ColoradoAvalanche.com is profiling draft-eligible prospects leading up to the 2016 NHL Draft in Buffalo on June 24-25. Jake Bean is the No. 15-ranked North American skater in the NHL Central Scouting’s final rankings. The Avalanche has the 10th overall selection at the draft.
Jake Bean has risen in the rankings as a young, offensive-minded defenseman, proving his worth and capabilities as an undrafted bantam player for the Western Hockey League's Calgary Hitmen the past two seasons.
At 17 years old, he is one of five blueliners to land in the top 15 of NHL Central Scouting’s final rankings and is the highest-rated prospect from the WHL.
Bean’s puck-moving skills and ability to play a smart game gives him the reputation of a complete player, one that teams won’t overlook at the 2016 NHL Draft in late June.
His versatile playing style even hints at his skill to skate on a top D-pairing, a setup that proved lethal during his time with the Hitmen when Bean performed alongside Philadelphia Flyers prospect and like-minded rear guard Travis Sanheim.
The Calgary, Alberta, native had the third most points on his hometown team during the 2015-16 season, totaling 64 in 68 games. He remained consistent in his ability to find the back of the net, finishing second in goals (24), third in assists (40) and second in game-winners (six).
In five playoffs contests, he added two helpers as Calgary fell to the Red Deer Rebels in five games in the opening round of the WHL playoffs.
Bean’s 24 goals set a new single-season record for scoring among Hitmen defensemen, surpassing Paul Postma's mark of 23 in 2008-09. It was also the most by a blueliner in the league.
The sophomore was a solid contributor to Calgary’s power play, collecting 12 goals on the man advantage—tied for the most in the league—and 21 assists this past year. This was a big improvement compared to the 12 power-play points (three goals and nine assists) he tallied in his first season.
“I was really fortunate this year to be exposed to some big opportunities and play in some key situations against some really good players,” he said to the Hitmen's official website about his second season in Calgary. “I think I’ve gained a lot of experience this year, and I’m excited to put it in action.”
Bean’s other accolades included being named to the 2016 WHL Eastern Conference’s Second All-Star Team and representing his conference for the Most Sportsmanlike Player award. He also participated in the CHL/NHL Top Prospects Game on Jan. 28 in Vancouver, British Columbia.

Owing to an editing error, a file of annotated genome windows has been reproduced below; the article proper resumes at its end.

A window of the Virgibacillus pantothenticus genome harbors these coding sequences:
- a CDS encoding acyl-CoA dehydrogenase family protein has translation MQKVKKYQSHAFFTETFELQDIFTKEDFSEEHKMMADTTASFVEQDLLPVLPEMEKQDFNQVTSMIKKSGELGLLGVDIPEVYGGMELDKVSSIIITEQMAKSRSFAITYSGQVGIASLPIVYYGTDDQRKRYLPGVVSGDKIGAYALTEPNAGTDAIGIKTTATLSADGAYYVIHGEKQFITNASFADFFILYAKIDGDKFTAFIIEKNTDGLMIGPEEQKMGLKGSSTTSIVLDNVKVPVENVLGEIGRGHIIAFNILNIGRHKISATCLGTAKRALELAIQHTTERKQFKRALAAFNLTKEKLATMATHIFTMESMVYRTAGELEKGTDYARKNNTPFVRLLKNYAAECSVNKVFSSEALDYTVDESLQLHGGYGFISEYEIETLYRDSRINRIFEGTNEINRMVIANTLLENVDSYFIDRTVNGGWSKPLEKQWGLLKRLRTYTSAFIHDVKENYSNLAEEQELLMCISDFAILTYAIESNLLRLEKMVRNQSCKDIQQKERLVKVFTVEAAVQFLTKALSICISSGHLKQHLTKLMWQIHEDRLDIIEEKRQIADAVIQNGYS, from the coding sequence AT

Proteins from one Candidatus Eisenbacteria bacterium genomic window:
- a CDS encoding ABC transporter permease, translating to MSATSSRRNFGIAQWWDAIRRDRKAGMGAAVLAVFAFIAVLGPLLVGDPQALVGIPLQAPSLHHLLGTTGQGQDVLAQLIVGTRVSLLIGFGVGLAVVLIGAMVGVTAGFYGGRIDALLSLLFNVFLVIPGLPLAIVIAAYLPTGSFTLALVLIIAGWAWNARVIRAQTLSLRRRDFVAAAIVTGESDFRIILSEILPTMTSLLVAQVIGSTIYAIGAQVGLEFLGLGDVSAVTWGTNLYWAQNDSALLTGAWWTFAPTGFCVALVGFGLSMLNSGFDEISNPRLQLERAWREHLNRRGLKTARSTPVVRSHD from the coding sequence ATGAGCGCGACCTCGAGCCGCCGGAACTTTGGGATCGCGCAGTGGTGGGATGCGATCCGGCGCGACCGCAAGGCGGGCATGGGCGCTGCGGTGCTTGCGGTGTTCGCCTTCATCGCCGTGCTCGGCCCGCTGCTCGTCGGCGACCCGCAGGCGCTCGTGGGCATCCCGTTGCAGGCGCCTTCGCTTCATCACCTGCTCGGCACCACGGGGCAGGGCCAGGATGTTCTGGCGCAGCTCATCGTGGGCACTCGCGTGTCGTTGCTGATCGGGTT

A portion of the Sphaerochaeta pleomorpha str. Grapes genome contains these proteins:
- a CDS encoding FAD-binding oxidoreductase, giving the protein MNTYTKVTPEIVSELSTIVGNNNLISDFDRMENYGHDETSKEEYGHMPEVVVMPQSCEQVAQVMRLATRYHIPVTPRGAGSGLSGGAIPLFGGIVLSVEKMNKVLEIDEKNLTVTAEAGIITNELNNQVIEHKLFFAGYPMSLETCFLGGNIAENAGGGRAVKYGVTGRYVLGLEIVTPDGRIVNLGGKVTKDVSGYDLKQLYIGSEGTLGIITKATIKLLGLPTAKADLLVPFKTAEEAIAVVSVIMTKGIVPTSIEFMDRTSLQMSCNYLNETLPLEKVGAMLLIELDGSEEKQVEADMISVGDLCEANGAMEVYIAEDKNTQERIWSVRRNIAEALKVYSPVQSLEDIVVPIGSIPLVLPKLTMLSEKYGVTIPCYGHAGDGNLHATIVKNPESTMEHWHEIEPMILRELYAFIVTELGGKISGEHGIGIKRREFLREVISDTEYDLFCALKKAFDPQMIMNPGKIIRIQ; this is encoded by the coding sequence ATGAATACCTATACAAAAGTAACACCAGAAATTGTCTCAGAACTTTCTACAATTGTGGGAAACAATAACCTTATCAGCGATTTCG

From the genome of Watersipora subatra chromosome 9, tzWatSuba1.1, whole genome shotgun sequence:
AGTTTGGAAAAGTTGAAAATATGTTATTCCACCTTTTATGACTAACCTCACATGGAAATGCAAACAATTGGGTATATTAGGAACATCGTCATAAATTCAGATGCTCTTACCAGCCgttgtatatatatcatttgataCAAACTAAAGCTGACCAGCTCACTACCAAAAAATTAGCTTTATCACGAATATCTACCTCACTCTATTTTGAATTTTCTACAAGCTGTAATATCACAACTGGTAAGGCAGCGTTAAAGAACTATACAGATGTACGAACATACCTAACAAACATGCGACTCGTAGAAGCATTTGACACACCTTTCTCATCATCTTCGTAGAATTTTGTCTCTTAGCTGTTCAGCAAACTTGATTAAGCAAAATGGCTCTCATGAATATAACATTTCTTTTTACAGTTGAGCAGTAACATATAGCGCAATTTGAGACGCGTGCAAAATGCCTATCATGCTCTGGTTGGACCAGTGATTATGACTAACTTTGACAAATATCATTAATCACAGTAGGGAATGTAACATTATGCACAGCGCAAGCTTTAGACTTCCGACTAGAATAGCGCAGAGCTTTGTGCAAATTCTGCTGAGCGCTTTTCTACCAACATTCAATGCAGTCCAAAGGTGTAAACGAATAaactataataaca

During his first season of major-junior hockey in 2014-15, Bean played in 51 games, recording five goals and 34 assists. He also skated in seven postseason contests and totaled six points (two goals and four assists).
He has also represented Canada in international play, as he was one of 12 WHL players to participate in the Ivan Hlinka Memorial Tournament in the Czech Republic and Slovakia on Aug. 10-15, 2015. Bean helped his country take home its eighth consecutive gold medal, contributing an assist in five outings.
In April, the rear guard was selected to Team Canada’s pre-tournament roster for the 2016 IIHF Under-18 World Championship, but he wasn't able to participate in any games due to a broken foot.
Bean was most recently invited to attend the 2016 NHL Scouting Combine, which will be held at the First Niagara Center and the HarborCenter in Buffalo from May 30 to June 4. This will be one of his final chances to make a good impression for NHL teams.
Coming in at 6-foot and 173 pounds, Bean’s size might be considered a bit smaller compared to other top-ranked defenders. However, this is an aspect he knows he needs to improve on during the offseason.
“For me, I just want to keep getting bigger and stronger, and I think that is really going to help me,” Bean said after the season. “I don’t think you can get too good at any one thing, so I’m going to try to keep on improving my basic skills and just be a sponge and learn from everyone around me.”
Bean knows how big the next few months are for his playing career and is looking forward to staying busy and working to further develop his game.
“I’m going to have some more opportunities next year, and who knows what the summer will bring,” he said about future plans. “I’m just going to try to keep getting better and better. I know ultimately that will help me go wherever I want to follow my goals. There’s always more you can do, so we’ll see what happens.”